Here’s the cord – I zigzagged twice – once to anchor the cord, the next time to cover more thoroughly with a closer stitch.  
 


















Next, I ripped some pieces of the netting, pressed them into clumps, and hand stitched to anchor them onto the piece around the ‘stem’ created by the cord:

I have lots more I need to do to this piece before I’ll call it ‘done’, but I wanted to share what I have completed so far.  More to come!

Monday, November 19, 2012

Texture to "Finish" a Piece


I made this little art quilt from paint, Mul-tex, thread and batting.  But it was missing something.  It has texture from the gel medium and the threads, but it's still a little blah.


Enter Extreme Texture Technique!  I took some of my hand-dyed cheesecloth and wadded it up and draped it across the bottom.  Then I used my walking foot and a zigzag stitch to stitch it down.

I left some of it hanging over the binding.  Much better!

Sunday, November 18, 2012

An introduction of three new resident Artists

We are so pleased to introduce three new resident artists for 2013.  They are in alphabetical order, Ann Vanherle from Belgium, Beth Brennan from Southern Illinois, and Kelly Hendrickson from Minnesota. They each have their own voices and experiences to bring to the blog and I am eager to see what they have in store for us. Their names and links to their blogs are on the list of resident artists in the right column.

Just to start you all off, this is some of the work done by Beth Brennan (Beth #3) on the extreme texture technique. You can check out her blog and see how she started this process.




Monday, November 12, 2012

My work with texture


Even before Judith shared her tutorial on extreme texture, it was a subject I have been very interested in. I really loved her piece and reflected back on a piece I did a few years ago and thought I'd share that with you.


This started out as a large piece of hand dyed scrim over cotton. I couched silk sari yarn and used rope under both layers with top stitching pulled tightly to create the corded bits. I used two sizes of rope. I also used beads.


You may recognize "Collateral Damage". This was a piece I made to show the destruction of forest land for housing developments on huge lots.


The "leaves" are small bits of hand dyed scrim that were stitched in place.


I drew these "Roots" and had thermofax screens made from the sketches. The roots are growing into the "blood" of all the animals who lost their homes so people could have huge lawns for their McMansions.


This is the forest floor and rocky layers underneath using raffia, tied balls of thread, flat rocks, hair mats from my dogs fur and sari yarn to represent rocks.


This area has sari yarn, rock, and dyed silk chiffon filled with stuffing to represent the rocks. The subsurface is made with tucks of dyed rayon fabric.

Tuesday, November 6, 2012

Extreme Texture--More Techniques from Readers

If I had been familiar with Sandy Snowden before now, I may well have asked her to be a Guest Artist for extreme texture.  She has been nice enough to send us some links to her blog posts on an additional couple of texture techniques she uses.    Here is part of her email to me with the links she has provided.  Like Sandy said, "Sometimes some people don’t connect with something unless it is shown in different ways."  Enjoy taking a look at what others are doing with texture!

I think I have used similar techniques, but in different ways. I tried to get texture inspired by Chestnut tree bark. http://sandysnowden.blogspot.co.uk/2010/08/chestnut-tree.html
and also used broomsticking and poking into cooling racks to manipulate texture into fabric.  This link is to some of what I have done myself and some with students. http://sandysnowden.blogspot.co.uk/search/label/broomsitck

The link to the Threads magazine article is good, too.
I have done some interesting work with velvet or on shiny fabrics. I use loom state calico to get the look. I know there is a new product that people have been using for similar looks, but you can use wool or loom state calico just as easily.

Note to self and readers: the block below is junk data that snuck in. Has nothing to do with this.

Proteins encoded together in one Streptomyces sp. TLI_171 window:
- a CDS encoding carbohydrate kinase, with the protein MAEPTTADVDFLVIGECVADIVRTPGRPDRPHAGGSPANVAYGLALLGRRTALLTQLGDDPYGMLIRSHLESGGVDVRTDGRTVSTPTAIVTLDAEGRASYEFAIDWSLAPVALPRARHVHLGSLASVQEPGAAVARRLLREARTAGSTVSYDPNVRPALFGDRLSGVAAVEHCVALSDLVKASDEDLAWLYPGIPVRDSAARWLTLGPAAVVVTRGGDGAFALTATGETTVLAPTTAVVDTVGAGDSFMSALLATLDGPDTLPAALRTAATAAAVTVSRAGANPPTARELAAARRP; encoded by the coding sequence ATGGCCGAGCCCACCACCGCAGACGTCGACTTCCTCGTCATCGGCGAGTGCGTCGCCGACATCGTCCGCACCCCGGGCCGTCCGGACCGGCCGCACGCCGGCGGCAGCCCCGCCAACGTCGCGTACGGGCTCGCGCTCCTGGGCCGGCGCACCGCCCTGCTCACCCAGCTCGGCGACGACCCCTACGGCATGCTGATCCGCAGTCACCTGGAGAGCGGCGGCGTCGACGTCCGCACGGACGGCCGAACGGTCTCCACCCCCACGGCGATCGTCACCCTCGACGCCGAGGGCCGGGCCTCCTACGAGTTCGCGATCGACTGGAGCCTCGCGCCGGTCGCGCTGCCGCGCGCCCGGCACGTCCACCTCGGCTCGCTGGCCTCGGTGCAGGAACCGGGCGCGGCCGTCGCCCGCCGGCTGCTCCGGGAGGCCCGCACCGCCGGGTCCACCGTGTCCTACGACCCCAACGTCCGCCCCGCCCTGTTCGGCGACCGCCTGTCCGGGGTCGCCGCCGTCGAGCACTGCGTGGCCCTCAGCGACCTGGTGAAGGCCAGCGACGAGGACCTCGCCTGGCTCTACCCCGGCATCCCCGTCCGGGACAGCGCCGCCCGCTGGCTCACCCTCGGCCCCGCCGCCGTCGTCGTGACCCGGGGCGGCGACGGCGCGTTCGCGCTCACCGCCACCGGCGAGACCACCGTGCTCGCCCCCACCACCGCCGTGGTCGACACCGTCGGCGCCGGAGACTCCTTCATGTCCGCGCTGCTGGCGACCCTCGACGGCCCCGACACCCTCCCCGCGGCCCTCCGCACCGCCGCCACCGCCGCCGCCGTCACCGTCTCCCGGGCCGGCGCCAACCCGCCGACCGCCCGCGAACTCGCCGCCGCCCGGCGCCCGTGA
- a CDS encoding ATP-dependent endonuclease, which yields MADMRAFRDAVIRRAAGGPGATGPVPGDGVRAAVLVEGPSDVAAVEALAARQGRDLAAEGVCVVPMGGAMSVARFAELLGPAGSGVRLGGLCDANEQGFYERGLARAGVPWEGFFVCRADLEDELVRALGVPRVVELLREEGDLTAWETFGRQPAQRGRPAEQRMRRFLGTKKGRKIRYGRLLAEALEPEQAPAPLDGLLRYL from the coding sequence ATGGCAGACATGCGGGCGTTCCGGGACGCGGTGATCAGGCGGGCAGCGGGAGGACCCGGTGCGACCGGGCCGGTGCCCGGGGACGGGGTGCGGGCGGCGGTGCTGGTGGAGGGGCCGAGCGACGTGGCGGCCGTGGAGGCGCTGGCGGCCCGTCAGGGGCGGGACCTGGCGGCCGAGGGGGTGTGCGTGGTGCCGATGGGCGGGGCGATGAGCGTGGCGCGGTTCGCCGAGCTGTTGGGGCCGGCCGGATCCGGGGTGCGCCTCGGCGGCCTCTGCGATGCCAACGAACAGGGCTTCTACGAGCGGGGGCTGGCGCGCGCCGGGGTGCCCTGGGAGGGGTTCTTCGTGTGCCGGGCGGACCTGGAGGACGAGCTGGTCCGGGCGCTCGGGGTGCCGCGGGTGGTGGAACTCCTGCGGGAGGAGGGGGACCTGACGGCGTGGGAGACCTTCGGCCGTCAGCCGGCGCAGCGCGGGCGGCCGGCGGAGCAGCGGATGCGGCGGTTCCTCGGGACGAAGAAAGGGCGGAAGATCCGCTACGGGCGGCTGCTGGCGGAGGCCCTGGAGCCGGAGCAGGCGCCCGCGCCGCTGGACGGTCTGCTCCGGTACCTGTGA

C June Barnes is also someone to look at. She is doing exciting things with texture – trapping things in the sandwich that resist the shrinking and then using wool batting or pre-felt. Then when you wash it, there is interesting distortion due to some areas shrinking and some not.
http://www.cjunebarnes.co.uk/Textiles/Gallery_16_-_2007.html some of the art quilts with the technique  

Sandy

Monday, November 5, 2012

Getting Ready--Quilter Beth

I'm so excited to get started with the technique for this month. I gathered my materials this afternoon. I have a piece of base fabric approximately 17" X 28", some gauze I hand dyed awhile back, some silk sari strips, some heavy string (I don't have any cording.), and some plastic rings (I'm thinking I might be able to hand sew them under the base fabric. Of course, I know that I'll need to keep my sewing machine away from these rings.). I'm hoping to have time this evening to add the "puffs" into the fabric. I'm not sure that I'll actually use all these supplies (particularly the yellow rings) but these caught my eye.

My son is getting married this weekend, and we are leaving for a "destination wedding" in a couple of days. I won't be able to work on it for awhile, but I will be giving it some thought while I'm gone!

Extreme Texture-Finishing Touches

We have already covered  the three main techniques for adding technique: puffs, scrunching, and cording.  Now we are just adding some finishing touches to balance the design in the piece and to add any last minute pop.  Take a good look at your  piece and decide where it needs something more.  While you probably can't add any more cording under the fabric, you could add more on the top.  Probably you can't add any more puffs but you could add buttons or beads.  I bet Kathy would add some buttons!  I added more stitching on the scrunched fabric but wanted something more.  Here are a couple of things I added.


Here is a picture from yesterday to show off some embroidery stitches.  Notice one of them is very 3-D.  It is a button hole stitch that builds up  The other is just a decorative stitch that plays with the texture.  Remember the goal is not to necessarily show off your embroidery skills as much as to add to the texture in another way.  If  you want to learn a few more embroidery stitches to use in your piece, please go to Sharon's blog, Pintangle.  Believe me, she is the queen of embroidery tutorials!